No matter how long these teenagers have lived here, they seem to be reminded how much they don’t fit in on a daily basis. While their teachers criticize their Turkish accent in their German, their Turkish grandmother at home scolds them for being ‘too German’. On the outside they try to appear cool and confident, but when you take some time to listen to their stories and thoughts, they reveal how much they struggle with their sense of identity and finding a place to belong. 

This is when it clicked. 

I could relate to these students and their struggles. While our stories might be different, we all share the same pain and questions. So I cut back on my normal curriculum and make space to listen to them. Together we explore the deeper layers of culture, the little misunderstandings that create so much tension and distance between people and how we can belong despite all our differences. Whenever I watch my students, I realize how much they can still teach me. They experience so much uncertainty and cultural confusion – and yet, they connect to each other and create belonging out of all these scattered pieces. We learn from and with each other. 

Making space for others in the midst of our busy and complex lives has brought some healing for my wounded soul. Whenever I open up a classroom or invite people to my table, I offer a place where we can bring our stories and share our pain. We – our whole fragmented selves – belong here because together we make up life in all its colors. 

I have learned that nostalgic longing for a magical home wouldn’t get me anywhere but to despair and sadness. However, I can use my time and resources in this moment and place to find belonging for myself – and maybe other wanderers along the way, too.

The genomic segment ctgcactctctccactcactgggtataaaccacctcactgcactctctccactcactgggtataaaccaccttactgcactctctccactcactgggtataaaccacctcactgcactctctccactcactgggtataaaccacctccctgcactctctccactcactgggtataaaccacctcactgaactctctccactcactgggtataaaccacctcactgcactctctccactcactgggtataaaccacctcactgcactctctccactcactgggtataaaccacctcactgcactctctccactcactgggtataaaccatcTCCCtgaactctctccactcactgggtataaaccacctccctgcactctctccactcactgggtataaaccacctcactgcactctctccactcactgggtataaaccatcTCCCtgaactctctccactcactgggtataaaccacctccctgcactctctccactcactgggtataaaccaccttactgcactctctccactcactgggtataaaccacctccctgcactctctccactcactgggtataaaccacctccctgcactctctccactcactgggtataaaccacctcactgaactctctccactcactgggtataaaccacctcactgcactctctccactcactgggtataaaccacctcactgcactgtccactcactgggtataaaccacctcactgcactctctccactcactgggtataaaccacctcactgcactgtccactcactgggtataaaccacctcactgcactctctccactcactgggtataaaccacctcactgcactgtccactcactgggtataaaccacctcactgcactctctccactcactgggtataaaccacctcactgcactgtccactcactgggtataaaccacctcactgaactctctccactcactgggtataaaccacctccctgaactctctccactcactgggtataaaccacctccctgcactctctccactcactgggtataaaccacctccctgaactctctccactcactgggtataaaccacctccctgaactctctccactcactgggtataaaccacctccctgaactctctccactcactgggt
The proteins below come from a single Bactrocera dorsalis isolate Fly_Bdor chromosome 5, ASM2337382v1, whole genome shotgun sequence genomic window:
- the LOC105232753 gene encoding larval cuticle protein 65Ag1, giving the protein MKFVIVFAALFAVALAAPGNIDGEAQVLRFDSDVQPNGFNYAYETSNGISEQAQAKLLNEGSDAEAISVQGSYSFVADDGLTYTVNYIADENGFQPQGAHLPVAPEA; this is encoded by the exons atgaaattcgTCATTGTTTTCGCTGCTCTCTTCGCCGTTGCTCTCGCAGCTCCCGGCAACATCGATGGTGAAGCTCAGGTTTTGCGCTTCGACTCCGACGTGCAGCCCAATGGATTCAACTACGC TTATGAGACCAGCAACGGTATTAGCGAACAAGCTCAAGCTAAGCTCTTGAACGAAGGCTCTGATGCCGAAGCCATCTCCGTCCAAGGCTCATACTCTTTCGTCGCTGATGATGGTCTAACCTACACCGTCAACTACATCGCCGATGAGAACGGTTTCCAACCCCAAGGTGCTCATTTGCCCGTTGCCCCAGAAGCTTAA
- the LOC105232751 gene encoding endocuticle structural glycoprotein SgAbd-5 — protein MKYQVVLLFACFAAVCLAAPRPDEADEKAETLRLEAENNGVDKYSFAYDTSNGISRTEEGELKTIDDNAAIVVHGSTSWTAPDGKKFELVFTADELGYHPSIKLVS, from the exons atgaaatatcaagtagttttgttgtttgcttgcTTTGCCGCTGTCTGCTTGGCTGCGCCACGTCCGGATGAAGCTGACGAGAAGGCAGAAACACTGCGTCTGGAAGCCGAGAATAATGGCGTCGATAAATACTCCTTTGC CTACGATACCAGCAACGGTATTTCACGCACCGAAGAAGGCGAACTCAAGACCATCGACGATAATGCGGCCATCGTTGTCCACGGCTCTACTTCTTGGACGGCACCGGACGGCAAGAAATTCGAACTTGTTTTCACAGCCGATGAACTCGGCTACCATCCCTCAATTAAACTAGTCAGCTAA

If you’ve ever felt like you don’t belong, this series is for you! Every Monday, we’ll hear from someone who has also struggled to belong. Be sure to subscribe below to get The Scoop so you never miss a post! As a thank you, you’ll receive access to belonging-themed scripture cards and adult coloring pages in the free for you library!

Thanks! I can't wait to connect with you!

Meet Katha von Dessien

Katha von Dessien has spent many years in different countries and cultures and now surprises herself by settling down in Southern Germany where she teaches cross cultural students at a high school. She is also an author and podcast host of strich;punkt, as she loves collecting stories of finding God in the midst of life, pain and questions. You can find out more at: or follow her on Instagram.

*Feature Image by ArtTower from Pixabay

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Sarah K. Butterfield is an author, speaker, and ministry leader who has a heart for empowering women to grow in their faith and be intentional with their time. She and her husband and two boys live in San Diego, where she writes about pursuing a deeper relationship with God in the midst of motherhood.